In a recent study, published in the Journal of Epidemiology & Community Health, researchers concluded that ups and downs in the quality of marital relationships can significantly affect men’s heart health. It had already been shown that marriage leads to longer life and fewer health risks. This study, which analyzed data collected over 19 years, now shows that the quality of the marital relationship over time affects men’s cardiovascular health at varying times and in the long run.
The study chose to study men in particular as there is a greater cardiovascular risk in men over women as they age. Data was taken on the quality of their relationships in addition to physical measurements such as blood pressure, resting heart rate, body mass index, blood fat profile, and fasting glucose levels. Other factors were taken into consideration in this study, such as, height, weight, age, education, and income.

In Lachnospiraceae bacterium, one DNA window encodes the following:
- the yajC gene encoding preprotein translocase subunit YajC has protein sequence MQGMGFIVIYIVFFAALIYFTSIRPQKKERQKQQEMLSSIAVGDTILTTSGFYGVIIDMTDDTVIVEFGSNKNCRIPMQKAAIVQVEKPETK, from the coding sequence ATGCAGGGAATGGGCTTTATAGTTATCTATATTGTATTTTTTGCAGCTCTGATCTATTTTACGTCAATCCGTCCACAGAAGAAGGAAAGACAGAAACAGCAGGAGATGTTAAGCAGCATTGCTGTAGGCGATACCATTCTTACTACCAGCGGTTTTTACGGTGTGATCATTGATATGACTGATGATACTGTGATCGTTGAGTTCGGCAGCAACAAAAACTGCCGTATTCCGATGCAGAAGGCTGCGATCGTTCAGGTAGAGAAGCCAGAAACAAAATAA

Marriages that tend to be relatively positive and stable were likely to resist stress better than marriages that are consistently unpleasant. However, marriages that are up and down tend to create more stress and thus increase risk factors for heart disease in men. Men tend to be less likely to seek medical attention when they believe that certain symptoms are not serious enough. It is often the wife who insists that her husband go to a primary medical care center or urgent care clinic when symptoms are still early.
The researchers admit that there are gaps in this study and that further investigation is definitely warranted: “For instance, this is an observational study so it cannot prove cause and effect. Also, there were a large number of participants who dropped out across the duration of the study, and, of course, it only looked at men.” One thing is for sure, regular visits to primary medical care centers and urgent care clinics can lead to early detection of health risks and treatment and prevention of illnesses that can affect heart health for both men and women.
Written by Shelly-Ann Parkinson